Elections Systems and Citizen Data Protection.
Governments and government agencies globally are some of the largest custodians of citizen data, collected over time for various intents and purposes as prescribed by different laws. The Kenyan government is no different. This is an essential part of the government’s planning and especially in resource allocation.
The Independent Electoral and Boundaries Commission is an independent body that is responsible for the collection, storing and use of voter details to carry out voting exercises around the country. The Kenyan elections happened 8th August 2017 through a process that was both nationally and internationally acclaimed and criticized in equal measure. The recent Supreme Court Running overturned the outcomes of the elections and ordered for a new election scheduled for October 2017.
To qualify as a voter in a Kenyan election, one must be a Kenyan Citizen, be above the age of 18, hold a national ID or Passport and register as a voter. After the voter registration process, all voters are encouraged to verify their registration details through online or mobile systems set up by the IEBC as stipulated in the elections laws. The details that are collected about the voter include the Voter’s ID/Passport number, name, their age, gender, and birthdate. These are also the same details that are verified by the voter using the online/mobile systems.
According to the Access to Information laws 2016 on personal information that should be protected, a few key parameters stand out; information relating to gender, age, birth of an individual, any identifying number (ID/Passport). These are exactly the details that were collected by the elections body for 19,687,563 citizens of Kenya. 40% of the population.
System Privacy Vulnerabilities:
In the advent of data protection regulations and interventions, these regulations aim to regulate the collection, retrieval, processing, storage, use and disclosure of personal data. The IEBC is required by law to make the voter register available for individual verification of registration status online.
With the rising cases of identity theft in Kenya, the expectation is that the security of a system that carries 40% of personal data of Kenyan Citizens would be secure enough to prevent any cases of data breach or theft; instead, the system that was deployed had some weaknesses that exposed all of the data that should be protected freely and openly accessible to anyone that could type any variation of numbers that match a national ID number.
Some of the system weaknesses include:
- No captcha
The initial voter verification system had no captcha (a program or system intended to distinguish human from machine input, typically as a way of thwarting spam and automated extraction of data from websites), meaning that a well versed computer programmer could write a piece of code that could harvest all the data from the voter register.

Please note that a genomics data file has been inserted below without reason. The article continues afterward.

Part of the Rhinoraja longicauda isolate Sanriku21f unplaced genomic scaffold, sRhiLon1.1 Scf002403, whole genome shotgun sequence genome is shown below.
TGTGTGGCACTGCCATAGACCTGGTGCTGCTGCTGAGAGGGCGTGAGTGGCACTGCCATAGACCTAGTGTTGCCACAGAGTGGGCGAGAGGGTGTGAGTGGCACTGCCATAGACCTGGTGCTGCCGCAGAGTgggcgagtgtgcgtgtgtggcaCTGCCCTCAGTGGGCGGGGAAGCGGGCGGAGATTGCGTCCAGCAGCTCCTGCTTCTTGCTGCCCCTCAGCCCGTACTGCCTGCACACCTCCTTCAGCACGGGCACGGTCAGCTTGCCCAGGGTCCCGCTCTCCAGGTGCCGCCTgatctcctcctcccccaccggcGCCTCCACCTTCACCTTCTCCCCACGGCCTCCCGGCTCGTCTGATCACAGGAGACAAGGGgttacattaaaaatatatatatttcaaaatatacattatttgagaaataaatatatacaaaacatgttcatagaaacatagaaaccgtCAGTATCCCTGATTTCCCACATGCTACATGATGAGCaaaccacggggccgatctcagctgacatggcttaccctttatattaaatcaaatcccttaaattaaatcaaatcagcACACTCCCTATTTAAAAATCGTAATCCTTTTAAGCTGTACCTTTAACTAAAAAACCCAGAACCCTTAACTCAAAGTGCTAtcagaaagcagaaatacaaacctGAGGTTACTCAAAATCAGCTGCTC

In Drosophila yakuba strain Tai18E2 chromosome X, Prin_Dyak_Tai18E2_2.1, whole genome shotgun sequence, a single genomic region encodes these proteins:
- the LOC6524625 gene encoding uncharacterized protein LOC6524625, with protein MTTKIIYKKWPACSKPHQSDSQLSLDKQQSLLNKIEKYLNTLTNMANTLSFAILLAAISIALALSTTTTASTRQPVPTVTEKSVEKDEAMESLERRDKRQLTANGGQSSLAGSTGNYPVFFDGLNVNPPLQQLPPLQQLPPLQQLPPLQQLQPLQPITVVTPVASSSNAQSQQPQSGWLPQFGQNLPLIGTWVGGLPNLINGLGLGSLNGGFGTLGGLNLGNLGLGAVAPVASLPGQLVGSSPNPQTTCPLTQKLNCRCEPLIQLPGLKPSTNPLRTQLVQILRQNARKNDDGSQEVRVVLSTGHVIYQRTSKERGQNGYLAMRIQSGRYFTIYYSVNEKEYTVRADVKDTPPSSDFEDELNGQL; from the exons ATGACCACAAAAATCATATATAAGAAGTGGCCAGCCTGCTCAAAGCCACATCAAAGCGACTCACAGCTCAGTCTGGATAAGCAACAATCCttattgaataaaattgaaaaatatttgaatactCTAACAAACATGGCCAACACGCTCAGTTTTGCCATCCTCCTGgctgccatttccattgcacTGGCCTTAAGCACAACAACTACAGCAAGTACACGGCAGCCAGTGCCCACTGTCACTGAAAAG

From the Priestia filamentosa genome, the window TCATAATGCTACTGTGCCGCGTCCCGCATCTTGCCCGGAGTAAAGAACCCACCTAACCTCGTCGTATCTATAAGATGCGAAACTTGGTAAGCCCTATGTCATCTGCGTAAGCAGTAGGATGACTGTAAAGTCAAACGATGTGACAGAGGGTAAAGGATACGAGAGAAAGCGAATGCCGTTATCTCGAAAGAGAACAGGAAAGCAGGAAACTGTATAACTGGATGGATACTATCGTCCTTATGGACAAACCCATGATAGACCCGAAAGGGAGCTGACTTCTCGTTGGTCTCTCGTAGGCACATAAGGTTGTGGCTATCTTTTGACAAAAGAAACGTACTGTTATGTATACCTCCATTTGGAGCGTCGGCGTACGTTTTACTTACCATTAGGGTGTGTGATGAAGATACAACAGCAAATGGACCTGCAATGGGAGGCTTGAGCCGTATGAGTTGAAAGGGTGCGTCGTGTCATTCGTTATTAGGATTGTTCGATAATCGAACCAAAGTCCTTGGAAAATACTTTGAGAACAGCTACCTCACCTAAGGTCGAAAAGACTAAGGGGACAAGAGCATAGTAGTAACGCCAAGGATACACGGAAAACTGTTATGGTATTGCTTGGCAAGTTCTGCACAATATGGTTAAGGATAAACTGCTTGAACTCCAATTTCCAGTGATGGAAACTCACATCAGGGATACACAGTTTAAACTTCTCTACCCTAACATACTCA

Even with the introduction of a captcha after a public uproar on the vulnerabilities of the system, the system still only required the entry of an ID number, any ID number, to get multiple layers of citizen personal data.
2. Selling the entire database for $200
Systems in most developing countries are usually porous enough to allow for mashing up of different datasets to recreate an identity or detail of an individual. The IEBC selling an entire voters’ register to whoever could afford to pay $200 meant that this information could potentially be used to reconstructed to create the identities of individuals, a result of which could be used for targeted reach of un-consenting voters.
The above is a text message I received from an aspirant that not only identified me, but also had the exact details of my polling station.
3. Not limiting access to the voter register.
Anyone with a mobile phone or an internet connection had access to pretty much the entire voter register depending on their determination to access it. There was no security feature installed to ensure that for one to have access to the voter details, they had to have a level of knowledge of the voter.
All the details contained in the above image are great parameters for identity theft.
Citizen data being very critical for national and subnational planning, there needs to be more that is done to ensure this particular set of data is not only secure but that it is also kept clean, accurate and correct. The easiest way to ensure that this happens is by streamlining the processes that are involved in data collection, storage, access and dissemination.
Custodians of any datasets that contain personal data of any individuals need to be properly trained on how to handle that data and especially to prevent cases of introducing impurities into the data, such that the data becomes too unreliable and undependable especially for decision making.
Access to datasets that contain personal data needs to be limited to only those with the right clearance of the owners of that data themselves. Article 31(c) of the Kenyan constitution under the right to privacy provides that citizens have a right to not have information about their private affairs unnecessarily required or revealed.
For mass access of data, the normal standard is to anonymize the data as much as possible so that it cannot be used to map back to any one or group of individuals. These lessons can be taken in to inform the process that is going in to inform the formulation and improvement to the current data protection bill. To do it right before it becomes law.